# mathcentre community project ```Multiplicative constant: if y = kf (x) then
dy
= kf 0 (x)
dx
Derivatives in Economics
This leaflet is an overview of differentiation and its applications in Economics.
The marginal cost M C is the rate of change of the total
dy
0
0
= f (x) &plusmn; g (x) cost function T C: M C = dT C , where q is the output.
Addition rule: if y = f (x) &plusmn; g(x) then
dx
dq
Similarly, the marginal revenue M R is the rate of change
Product rule: if y = f (x) &times; g(x) then
dT R
of the total revenue function T R: M R =
. When
dy
0
0
dq
= f (x)g(x) + f (x)g (x)
M R is positive, T R is an increasing function of q, and
dx
when M R is negative, T R is a decreasing function of q.
f (x)
Quotient rule: if y =
then
The elasticity E of a function q = f (p) is the rate of prog(x)
portionate change in q given a proportionate change in p:
dq
0
0
dy
f (x)g(x) − f (x)g (x)
d ln q
q
=
E = dp =
. This is the slope of the function when
dx
(g(x))2
d
ln p
p
plotted on a log-log scale.
Chain rule (derivative of a function of a function):
Author: Morgiane Richard, University of Aberdeen
if y = g(u) with u = f (x) then
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mcccp-richard-5
Differentiation for Economics and Business Studies
Functions of one variable
Reviewer: Anthony Cronin, University College Dublin
The derivative of a function f is a new function obtained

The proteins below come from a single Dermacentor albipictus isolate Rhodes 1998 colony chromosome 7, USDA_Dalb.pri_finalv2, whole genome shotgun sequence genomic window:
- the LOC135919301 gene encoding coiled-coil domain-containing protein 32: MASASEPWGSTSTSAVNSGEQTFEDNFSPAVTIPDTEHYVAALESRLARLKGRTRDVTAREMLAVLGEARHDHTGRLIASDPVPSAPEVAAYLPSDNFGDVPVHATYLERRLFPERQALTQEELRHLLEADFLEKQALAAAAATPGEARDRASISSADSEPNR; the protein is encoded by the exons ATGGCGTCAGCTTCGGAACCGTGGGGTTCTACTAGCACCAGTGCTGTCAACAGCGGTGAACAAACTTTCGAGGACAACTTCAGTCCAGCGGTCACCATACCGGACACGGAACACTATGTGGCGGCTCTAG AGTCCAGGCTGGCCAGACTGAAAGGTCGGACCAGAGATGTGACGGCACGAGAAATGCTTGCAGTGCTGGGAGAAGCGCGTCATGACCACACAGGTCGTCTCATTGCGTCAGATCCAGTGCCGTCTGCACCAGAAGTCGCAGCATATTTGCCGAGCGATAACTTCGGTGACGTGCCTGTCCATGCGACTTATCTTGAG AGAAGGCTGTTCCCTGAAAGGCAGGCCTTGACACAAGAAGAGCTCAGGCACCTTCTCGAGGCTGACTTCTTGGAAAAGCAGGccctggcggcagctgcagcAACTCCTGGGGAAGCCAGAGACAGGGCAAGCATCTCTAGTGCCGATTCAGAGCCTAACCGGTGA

df
by differentiating f . It can be written f 0 or
. It is the
dx
rate of change of f and gives information on the shape
and optimum values of f .
Table of Derivatives
y = f (x)
k constant
x
x2
xn
ex
ln x
eax+b
ln (ax + b)
ln (f (x))
dy
= f 0 (x)
dx
0
1
2x
nxn−1
ex
1
x
aeax+b
a
ax0 + b
f (x)
f (x)
Rules of Differentiation
For any function f and g and any constant value k:
Additive constant: if y = f (x) + k then
dy
= f 0 (x)
dx
2
dy
dy du
=
= g 0 (u) &times; f 0 (x)
dx
du dx
Shape of Function
sign of
dy
= f 0 (x)
dx
&gt;0
&gt;0
&lt;0
&lt;0
sign of
d2 y
= f 00 (x)
dx2
&gt;0
&lt;0
&gt;0
&lt;0
1.5
concave decreasing function
1
shape of the curve of f
0.5
convex decreasing
function
increasing and convex
increasing and concave
decreasing and convex
decreasing and concave
Stationary points
0
0
0.5
1
1.5
2
Figure 1: Examples of decreasing concave and convex functions
4
First Order Condition (FOC): if a point x0 is such that
f 0 (x0 ) = 0, then it is a stationary point. It can be a maximum, or a minimum, or an inflection point.
Second Order Condition (SOC): the sign of the second
derivative indicates whether the optimum is a maximum,
minimum or inflection point:
3.5
convex increasing function
3
2.5
2
1.5
concave increasing function
1
0.5
value of
dy
(x0 ) = f 0 (x0 )
dx
0
0
0
sign of
d2 y
(x0 ) = f 00 (x0 )
dx2
&gt;0
&lt;0
0
Nature of
point at x0
minimum
maximum
inflection
0
0
1
2
3
5
Figure 2: Examples of increasing concave and convex functions
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4
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